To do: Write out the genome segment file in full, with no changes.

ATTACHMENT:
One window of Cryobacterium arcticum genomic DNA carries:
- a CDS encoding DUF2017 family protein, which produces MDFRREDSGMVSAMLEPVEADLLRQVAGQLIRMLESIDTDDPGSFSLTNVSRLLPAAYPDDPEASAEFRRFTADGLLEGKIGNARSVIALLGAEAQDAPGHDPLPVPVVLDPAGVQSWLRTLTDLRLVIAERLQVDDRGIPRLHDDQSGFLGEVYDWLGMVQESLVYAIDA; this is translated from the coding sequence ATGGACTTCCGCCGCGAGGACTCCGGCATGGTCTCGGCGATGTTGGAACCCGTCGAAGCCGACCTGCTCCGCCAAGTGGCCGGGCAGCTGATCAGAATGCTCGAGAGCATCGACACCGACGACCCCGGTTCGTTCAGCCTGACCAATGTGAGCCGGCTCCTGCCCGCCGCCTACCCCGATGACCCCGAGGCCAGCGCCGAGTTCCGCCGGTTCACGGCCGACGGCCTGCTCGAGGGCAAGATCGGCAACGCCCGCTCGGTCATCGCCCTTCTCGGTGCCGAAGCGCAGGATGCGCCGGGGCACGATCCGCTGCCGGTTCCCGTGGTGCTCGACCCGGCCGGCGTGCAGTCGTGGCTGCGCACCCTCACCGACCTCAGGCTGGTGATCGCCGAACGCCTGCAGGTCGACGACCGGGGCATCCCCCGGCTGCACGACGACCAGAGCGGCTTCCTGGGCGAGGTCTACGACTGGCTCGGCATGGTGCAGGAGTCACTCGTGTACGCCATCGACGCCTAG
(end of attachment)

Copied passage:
One window of Cryobacterium arcticum genomic DNA carries:
- a CDS encoding DUF2017 family protein, which produces MDFRREDSGMVSAMLEPVEADLLRQVAGQLIRMLESIDTDDPGSFSLTNVSRLLPAAYPDDPEASAEFRRFTADGLLEGKIGNARSVIALLGAEAQDAPGHDPLPVPVVLDPAGVQSWLRTLTDLRLVIAERLQVDDRGIPRLHDDQSGFLGEVYDWLGMVQESLVYAIDA; this is translated from the coding sequence ATGGACTTCCGCCGCGAGGACTCCGGCATGGTCTCGGCGATGTTGGAACCCGTCGAAGCCGACCTGCTCCGCCAAGTGGCCGGGCAGCTGATCAGAATGCTCGAGAGCATCGACACCGACGACCCCGGTTCGTTCAGCCTGACCAATGTGAGCCGGCTCCTGCCCGCCGCCTACCCCGATGACCCCGAGGCCAGCGCCGAGTTCCGCCGGTTCACGGCCGACGGCCTGCTCGAGGGCAAGATCGGCAACGCCCGCTCGGTCATCGCCCTTCTCGGTGCCGAAGCGCAGGATGCGCCGGGGCACGATCCGCTGCCGGTTCCCGTGGTGCTCGACCCGGCCGGCGTGCAGTCGTGGCTGCGCACCCTCACCGACCTCAGGCTGGTGATCGCCGAACGCCTGCAGGTCGACGACCGGGGCATCCCCCGGCTGCACGACGACCAGAGCGGCTTCCTGGGCGAGGTCTACGACTGGCTCGGCATGGTGCAGGAGTCACTCGTGTACGCCATCGACGCCTAG